Scandal Time

History suggests the White House scandals won't help Republicans as much as they expect.


Many Republicans are hoping to profit from White House scandals. But even if the voters come to see the Clinton crew as a bunch of razorback hogs in the muck, will the damage reach Democratic congressional candidates? There is reason for doubt. Although scandals can smudge reputations and wreck careers, history supplies no obvious cases where they have caused long-lasting partisan change.

Take the example of U.S. Grant, a clean man with a dirty administration. Graft and incompetence flowed so freely during his tenure that Grantism quickly became a synonym for political debasement. Despite the slime that surrounded him, Grant easily won a second term in 1872, and his party held the presidency in the next election. OK, so the GOP's 1876 victory was a tad fraudulent. Still, the voters forgave and forgot: In 1880, they handed the Republicans yet another term in the White House and restored a GOP majority in the House of Representatives.

During the 1920s, the emerging Teapot Dome scandal lost political steam when Warren Harding conveniently died (from poisoning by his jealous wife, according to rumor) and was succeeded by the righteous Calvin Coolidge, who led the Republicans to triumph in 1924. Three decades later, stories about widespread corruption did contribute to Truman's retirement and the GOP sweep of the 1952 national elections. In 1954, however, Democrats regained the House and Senate, starting what would become the longest stretch of one-party control in congressional history.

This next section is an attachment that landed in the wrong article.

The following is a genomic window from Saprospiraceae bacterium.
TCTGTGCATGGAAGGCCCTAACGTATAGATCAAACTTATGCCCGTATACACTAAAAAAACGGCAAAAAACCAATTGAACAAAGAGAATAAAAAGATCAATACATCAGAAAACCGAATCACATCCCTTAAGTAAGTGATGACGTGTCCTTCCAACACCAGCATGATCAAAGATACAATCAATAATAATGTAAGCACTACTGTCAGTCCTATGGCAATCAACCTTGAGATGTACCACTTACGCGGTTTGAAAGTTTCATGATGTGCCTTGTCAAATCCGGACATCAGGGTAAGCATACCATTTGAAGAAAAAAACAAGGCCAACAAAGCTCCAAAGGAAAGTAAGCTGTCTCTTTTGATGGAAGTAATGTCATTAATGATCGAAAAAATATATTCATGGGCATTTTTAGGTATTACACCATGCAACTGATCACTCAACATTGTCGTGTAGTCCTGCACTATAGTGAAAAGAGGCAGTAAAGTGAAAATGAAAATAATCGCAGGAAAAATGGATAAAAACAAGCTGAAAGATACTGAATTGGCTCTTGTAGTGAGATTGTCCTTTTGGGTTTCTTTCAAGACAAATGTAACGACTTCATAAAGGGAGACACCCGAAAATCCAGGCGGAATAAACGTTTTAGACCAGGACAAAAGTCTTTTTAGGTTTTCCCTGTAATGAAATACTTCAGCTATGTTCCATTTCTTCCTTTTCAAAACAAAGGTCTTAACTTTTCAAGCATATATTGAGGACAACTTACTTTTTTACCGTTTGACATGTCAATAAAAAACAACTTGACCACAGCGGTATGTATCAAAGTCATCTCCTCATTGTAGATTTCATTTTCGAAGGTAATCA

In all these instances, the parties in power walked away with only scratches. Once the tainted individuals left the scene, the scandals lost their sting.

Watergate seems to be an exception. The Republicans suffered deep losses in the 1974 congressional elections and did not really recover until 1980—and even then, they failed to win control of the House. Ever since the 1970s, therefore, opposition researchers of both parties have lusted for "another Watergate," a series of revelations that would break the other side's legs and keep them broken for years.

The weakness of the Watergate paradigm is that the scandal was only one source of the GOP's problems in the '70s, and not necessarily the most important one. In 1972, the Committee to Re-Elect the President vacuumed up campaign resources that could have gone to GOP congressional candidates and then refused to give the slightest help to the party at large. The Nixon administration's policies—a guaranteed income, wage-price controls, racial quotas—temporarily blunted liberal criticism at the cost of obliterating partisan differences. In 1974, Nixonomics combined with an oil shortage (made worse by government controls) to produce a deep recession that probably cost the GOP far more seats than Watergate did.

Over the long run, in fact, Watergate may have hurt the Democrats more than the Republicans. Many in the party's dominant liberal wing thought they could forever scare voters away from the GOP by chanting, "Nixon, Watergate, dirty tricks." They passed up the chance to update their message by rethinking the New Deal welfare state, and they paid the price during the presidential elections of the 1980s.

Today's Republicans would be similarly ill-advised to sink all their capital into the Clintons' alleged misdeeds. (That would be as irrational as risking one's life savings in cattle futures without a miraculously well-connected broker.) For such scandals to yield long-term benefit for the GOP, two things would have to happen. First, the voters would have to conclude that wrongdoing involved Democrats outside the Clintons' immediate circle. But politicians, like cockroaches, have wondrous survival instincts. If things start to go badly, Clinton's partisans will distance themselves from him just as fast as House Democrats ditched Speaker Jim Wright when he became a liability.